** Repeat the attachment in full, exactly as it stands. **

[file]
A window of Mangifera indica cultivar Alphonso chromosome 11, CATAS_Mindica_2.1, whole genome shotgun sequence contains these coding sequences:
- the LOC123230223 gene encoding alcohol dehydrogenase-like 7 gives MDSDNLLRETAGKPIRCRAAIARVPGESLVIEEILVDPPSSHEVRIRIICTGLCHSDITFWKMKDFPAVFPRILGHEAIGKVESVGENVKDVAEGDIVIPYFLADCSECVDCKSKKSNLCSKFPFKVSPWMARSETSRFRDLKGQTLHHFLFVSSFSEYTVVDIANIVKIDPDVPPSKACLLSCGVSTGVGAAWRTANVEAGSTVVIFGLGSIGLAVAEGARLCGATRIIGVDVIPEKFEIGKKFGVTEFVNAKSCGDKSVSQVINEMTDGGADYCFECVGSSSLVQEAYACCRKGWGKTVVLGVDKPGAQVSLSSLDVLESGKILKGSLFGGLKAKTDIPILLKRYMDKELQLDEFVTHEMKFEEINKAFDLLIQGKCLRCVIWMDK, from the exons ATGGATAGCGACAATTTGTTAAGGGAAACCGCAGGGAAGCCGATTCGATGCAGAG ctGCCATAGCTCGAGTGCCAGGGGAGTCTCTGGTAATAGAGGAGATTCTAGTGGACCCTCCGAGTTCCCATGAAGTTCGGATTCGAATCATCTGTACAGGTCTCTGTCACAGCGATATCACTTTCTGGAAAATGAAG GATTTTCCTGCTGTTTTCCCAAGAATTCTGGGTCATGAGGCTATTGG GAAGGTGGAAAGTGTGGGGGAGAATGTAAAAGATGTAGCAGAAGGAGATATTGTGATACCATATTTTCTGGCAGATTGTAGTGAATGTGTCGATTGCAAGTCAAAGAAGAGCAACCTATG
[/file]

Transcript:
A window of Mangifera indica cultivar Alphonso chromosome 11, CATAS_Mindica_2.1, whole genome shotgun sequence contains these coding sequences:
- the LOC123230223 gene encoding alcohol dehydrogenase-like 7 gives MDSDNLLRETAGKPIRCRAAIARVPGESLVIEEILVDPPSSHEVRIRIICTGLCHSDITFWKMKDFPAVFPRILGHEAIGKVESVGENVKDVAEGDIVIPYFLADCSECVDCKSKKSNLCSKFPFKVSPWMARSETSRFRDLKGQTLHHFLFVSSFSEYTVVDIANIVKIDPDVPPSKACLLSCGVSTGVGAAWRTANVEAGSTVVIFGLGSIGLAVAEGARLCGATRIIGVDVIPEKFEIGKKFGVTEFVNAKSCGDKSVSQVINEMTDGGADYCFECVGSSSLVQEAYACCRKGWGKTVVLGVDKPGAQVSLSSLDVLESGKILKGSLFGGLKAKTDIPILLKRYMDKELQLDEFVTHEMKFEEINKAFDLLIQGKCLRCVIWMDK, from the exons ATGGATAGCGACAATTTGTTAAGGGAAACCGCAGGGAAGCCGATTCGATGCAGAG ctGCCATAGCTCGAGTGCCAGGGGAGTCTCTGGTAATAGAGGAGATTCTAGTGGACCCTCCGAGTTCCCATGAAGTTCGGATTCGAATCATCTGTACAGGTCTCTGTCACAGCGATATCACTTTCTGGAAAATGAAG GATTTTCCTGCTGTTTTCCCAAGAATTCTGGGTCATGAGGCTATTGG GAAGGTGGAAAGTGTGGGGGAGAATGTAAAAGATGTAGCAGAAGGAGATATTGTGATACCATATTTTCTGGCAGATTGTAGTGAATGTGTCGATTGCAAGTCAAAGAAGAGCAACCTATG